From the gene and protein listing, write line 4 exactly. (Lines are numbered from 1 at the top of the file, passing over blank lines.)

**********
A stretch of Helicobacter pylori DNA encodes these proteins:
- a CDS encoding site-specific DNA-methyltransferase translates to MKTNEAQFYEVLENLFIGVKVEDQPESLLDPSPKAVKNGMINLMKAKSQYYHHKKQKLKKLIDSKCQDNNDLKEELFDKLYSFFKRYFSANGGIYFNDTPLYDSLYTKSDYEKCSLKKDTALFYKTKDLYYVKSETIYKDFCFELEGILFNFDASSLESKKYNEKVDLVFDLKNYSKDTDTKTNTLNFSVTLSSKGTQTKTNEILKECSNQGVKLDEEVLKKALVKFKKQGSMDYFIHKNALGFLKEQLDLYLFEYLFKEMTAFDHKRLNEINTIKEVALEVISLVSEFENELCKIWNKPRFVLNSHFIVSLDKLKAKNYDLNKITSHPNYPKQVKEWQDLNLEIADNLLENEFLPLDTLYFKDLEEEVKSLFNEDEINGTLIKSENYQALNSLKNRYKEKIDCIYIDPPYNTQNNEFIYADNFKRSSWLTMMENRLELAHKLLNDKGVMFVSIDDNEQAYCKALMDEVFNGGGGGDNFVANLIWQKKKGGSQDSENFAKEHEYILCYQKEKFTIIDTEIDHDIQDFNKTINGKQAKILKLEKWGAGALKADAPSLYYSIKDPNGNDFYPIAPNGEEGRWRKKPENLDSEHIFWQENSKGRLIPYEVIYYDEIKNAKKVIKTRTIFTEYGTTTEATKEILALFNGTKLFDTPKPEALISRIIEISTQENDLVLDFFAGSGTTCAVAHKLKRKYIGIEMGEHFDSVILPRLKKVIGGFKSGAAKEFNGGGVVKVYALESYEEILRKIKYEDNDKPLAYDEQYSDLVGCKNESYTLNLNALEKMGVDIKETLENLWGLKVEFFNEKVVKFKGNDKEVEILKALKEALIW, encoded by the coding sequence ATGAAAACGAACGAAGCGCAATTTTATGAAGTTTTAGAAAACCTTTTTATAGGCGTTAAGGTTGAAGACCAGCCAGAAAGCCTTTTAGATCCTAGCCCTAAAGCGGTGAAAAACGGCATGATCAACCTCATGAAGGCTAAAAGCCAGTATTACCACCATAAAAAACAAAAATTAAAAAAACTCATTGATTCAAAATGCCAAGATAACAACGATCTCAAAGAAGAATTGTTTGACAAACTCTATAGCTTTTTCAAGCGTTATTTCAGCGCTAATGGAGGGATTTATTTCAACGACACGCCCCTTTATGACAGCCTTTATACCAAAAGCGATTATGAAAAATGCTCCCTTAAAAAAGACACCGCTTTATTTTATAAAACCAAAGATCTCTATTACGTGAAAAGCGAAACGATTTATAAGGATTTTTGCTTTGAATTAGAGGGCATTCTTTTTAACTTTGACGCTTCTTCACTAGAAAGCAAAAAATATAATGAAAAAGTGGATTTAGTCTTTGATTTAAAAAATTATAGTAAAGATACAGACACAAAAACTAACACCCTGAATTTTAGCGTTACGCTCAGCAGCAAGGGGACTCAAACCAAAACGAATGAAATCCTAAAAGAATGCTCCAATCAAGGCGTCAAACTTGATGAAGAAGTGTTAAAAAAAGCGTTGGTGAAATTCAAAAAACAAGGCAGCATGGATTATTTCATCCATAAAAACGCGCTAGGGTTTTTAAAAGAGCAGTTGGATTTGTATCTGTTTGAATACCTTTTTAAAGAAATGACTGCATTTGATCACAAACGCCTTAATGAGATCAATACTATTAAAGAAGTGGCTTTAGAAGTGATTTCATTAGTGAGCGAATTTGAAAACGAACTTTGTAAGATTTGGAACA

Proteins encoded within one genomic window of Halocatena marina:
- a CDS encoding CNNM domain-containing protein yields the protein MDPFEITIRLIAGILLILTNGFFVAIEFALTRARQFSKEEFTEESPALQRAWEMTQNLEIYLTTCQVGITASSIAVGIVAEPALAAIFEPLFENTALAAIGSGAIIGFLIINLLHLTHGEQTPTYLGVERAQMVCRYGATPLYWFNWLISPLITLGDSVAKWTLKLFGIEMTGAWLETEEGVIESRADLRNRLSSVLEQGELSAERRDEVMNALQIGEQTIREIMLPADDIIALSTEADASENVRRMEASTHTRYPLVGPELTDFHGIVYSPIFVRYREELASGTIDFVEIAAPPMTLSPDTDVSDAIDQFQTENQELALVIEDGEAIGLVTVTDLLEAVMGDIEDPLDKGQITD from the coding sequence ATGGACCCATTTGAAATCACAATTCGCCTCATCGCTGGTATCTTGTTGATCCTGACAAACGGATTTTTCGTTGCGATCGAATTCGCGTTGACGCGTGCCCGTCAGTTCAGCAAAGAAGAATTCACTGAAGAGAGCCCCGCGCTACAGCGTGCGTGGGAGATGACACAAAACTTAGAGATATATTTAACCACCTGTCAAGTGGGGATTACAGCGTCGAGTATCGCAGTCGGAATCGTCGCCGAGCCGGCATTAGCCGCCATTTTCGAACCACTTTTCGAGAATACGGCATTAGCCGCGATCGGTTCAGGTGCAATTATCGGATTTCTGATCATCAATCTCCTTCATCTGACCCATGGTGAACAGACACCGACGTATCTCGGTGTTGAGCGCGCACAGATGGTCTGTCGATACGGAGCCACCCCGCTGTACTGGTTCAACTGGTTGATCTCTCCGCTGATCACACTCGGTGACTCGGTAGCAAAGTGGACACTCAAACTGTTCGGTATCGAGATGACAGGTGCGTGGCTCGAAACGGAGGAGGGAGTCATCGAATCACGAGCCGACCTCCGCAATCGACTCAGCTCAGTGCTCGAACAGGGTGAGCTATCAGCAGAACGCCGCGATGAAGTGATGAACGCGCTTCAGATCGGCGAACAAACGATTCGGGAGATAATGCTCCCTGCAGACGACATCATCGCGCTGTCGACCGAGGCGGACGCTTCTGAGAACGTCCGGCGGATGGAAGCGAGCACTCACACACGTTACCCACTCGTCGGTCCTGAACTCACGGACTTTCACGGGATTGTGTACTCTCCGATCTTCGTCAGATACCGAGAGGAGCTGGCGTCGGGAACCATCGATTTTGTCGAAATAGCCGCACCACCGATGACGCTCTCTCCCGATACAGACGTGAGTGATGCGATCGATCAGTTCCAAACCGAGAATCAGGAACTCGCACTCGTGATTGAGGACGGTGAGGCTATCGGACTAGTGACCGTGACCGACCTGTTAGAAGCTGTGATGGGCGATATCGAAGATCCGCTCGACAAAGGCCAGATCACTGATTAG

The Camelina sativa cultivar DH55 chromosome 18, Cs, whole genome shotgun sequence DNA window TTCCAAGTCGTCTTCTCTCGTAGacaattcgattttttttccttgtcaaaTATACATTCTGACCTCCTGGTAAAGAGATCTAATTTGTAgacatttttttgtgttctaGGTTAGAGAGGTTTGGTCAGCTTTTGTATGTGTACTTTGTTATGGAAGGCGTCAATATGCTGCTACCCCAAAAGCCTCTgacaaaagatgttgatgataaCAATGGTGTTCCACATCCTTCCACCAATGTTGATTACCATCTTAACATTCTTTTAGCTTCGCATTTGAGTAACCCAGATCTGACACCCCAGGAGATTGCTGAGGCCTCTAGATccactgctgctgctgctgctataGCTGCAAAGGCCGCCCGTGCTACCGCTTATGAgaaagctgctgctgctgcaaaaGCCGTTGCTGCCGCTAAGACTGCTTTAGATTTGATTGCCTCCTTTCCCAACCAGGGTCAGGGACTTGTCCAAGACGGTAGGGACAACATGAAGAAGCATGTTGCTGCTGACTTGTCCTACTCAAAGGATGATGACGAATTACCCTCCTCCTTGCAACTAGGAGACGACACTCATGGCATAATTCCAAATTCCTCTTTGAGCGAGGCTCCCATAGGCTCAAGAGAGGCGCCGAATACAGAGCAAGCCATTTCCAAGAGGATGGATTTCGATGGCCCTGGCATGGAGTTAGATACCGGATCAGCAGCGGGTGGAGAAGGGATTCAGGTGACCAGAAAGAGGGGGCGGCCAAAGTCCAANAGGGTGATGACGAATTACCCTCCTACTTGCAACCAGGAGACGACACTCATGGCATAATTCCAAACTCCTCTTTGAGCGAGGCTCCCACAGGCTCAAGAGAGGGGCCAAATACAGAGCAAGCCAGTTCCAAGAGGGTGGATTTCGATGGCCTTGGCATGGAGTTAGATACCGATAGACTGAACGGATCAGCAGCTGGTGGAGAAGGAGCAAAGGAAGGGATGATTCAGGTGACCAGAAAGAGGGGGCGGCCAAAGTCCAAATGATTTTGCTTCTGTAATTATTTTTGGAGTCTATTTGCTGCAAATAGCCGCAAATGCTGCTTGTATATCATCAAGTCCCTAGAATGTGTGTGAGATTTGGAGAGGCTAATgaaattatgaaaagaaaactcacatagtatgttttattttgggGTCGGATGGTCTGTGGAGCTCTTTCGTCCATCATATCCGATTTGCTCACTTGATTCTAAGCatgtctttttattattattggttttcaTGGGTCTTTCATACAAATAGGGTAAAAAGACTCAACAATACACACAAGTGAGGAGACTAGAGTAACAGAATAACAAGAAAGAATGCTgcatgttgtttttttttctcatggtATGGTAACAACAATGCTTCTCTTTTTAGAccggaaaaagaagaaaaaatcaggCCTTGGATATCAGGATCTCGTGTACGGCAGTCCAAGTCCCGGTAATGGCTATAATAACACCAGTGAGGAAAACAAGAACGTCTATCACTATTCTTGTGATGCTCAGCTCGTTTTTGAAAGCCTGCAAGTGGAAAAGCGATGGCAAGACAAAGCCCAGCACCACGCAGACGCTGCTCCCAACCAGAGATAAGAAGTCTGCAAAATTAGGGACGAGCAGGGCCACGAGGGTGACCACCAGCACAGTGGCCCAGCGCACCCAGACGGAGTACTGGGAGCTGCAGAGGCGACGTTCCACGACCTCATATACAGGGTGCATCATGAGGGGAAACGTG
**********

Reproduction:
- a CDS encoding CNNM domain-containing protein yields the protein MDPFEITIRLIAGILLILTNGFFVAIEFALTRARQFSKEEFTEESPALQRAWEMTQNLEIYLTTCQVGITASSIAVGIVAEPALAAIFEPLFENTALAAIGSGAIIGFLIINLLHLTHGEQTPTYLGVERAQMVCRYGATPLYWFNWLISPLITLGDSVAKWTLKLFGIEMTGAWLETEEGVIESRADLRNRLSSVLEQGELSAERRDEVMNALQIGEQTIREIMLPADDIIALSTEADASENVRRMEASTHTRYPLVGPELTDFHGIVYSPIFVRYREELASGTIDFVEIAAPPMTLSPDTDVSDAIDQFQTENQELALVIEDGEAIGLVTVTDLLEAVMGDIEDPLDKGQITD from the coding sequence ATGGACCCATTTGAAATCACAATTCGCCTCATCGCTGGTATCTTGTTGATCCTGACAAACGGATTTTTCGTTGCGATCGAATTCGCGTTGACGCGTGCCCGTCAGTTCAGCAAAGAAGAATTCACTGAAGAGAGCCCCGCGCTACAGCGTGCGTGGGAGATGACACAAAACTTAGAGATATATTTAACCACCTGTCAAGTGGGGATTACAGCGTCGAGTATCGCAGTCGGAATCGTCGCCGAGCCGGCATTAGCCGCCATTTTCGAACCACTTTTCGAGAATACGGCATTAGCCGCGATCGGTTCAGGTGCAATTATCGGATTTCTGATCATCAATCTCCTTCATCTGACCCATGGTGAACAGACACCGACGTATCTCGGTGTTGAGCGCGCACAGATGGTCTGTCGATACGGAGCCACCCCGCTGTACTGGTTCAACTGGTTGATCTCTCCGCTGATCACACTCGGTGACTCGGTAGCAAAGTGGACACTCAAACTGTTCGGTATCGAGATGACAGGTGCGTGGCTCGAAACGGAGGAGGGAGTCATCGAATCACGAGCCGACCTCCGCAATCGACTCAGCTCAGTGCTCGAACAGGGTGAGCTATCAGCAGAACGCCGCGATGAAGTGATGAACGCGCTTCAGATCGGCGAACAAACGATTCGGGAGATAATGCTCCCTGCAGACGACATCATCGCGCTGTCGACCGAGGCGGACGCTTCTGAGAACGTCCGGCGGATGGAAGCGAGCACTCACACACGTTACCCACTCGTCGGTCCTGAACTCACGGACTTTCACGGGATTGTGTACTCTCCGATCTTCGTCAGATACCGAGAGGAGCTGGCGTCGGGAACCATCGATTTTGTCGAAATAGCCGCACCACCGATGACGCTCTCTCCCGATACAGACGTGAGTGATGCGATCGATCAGTTCCAAACCGAGAATCAGGAACTCGCACTCGTGATTGAGGACGGTGAGGCTATCGGACTAGTGACCGTGACCGACCTGTTAGAAGCTGTGATGGGCGATATCGAAGATCCGCTCGACAAAGGCCAGATCACTGATTAG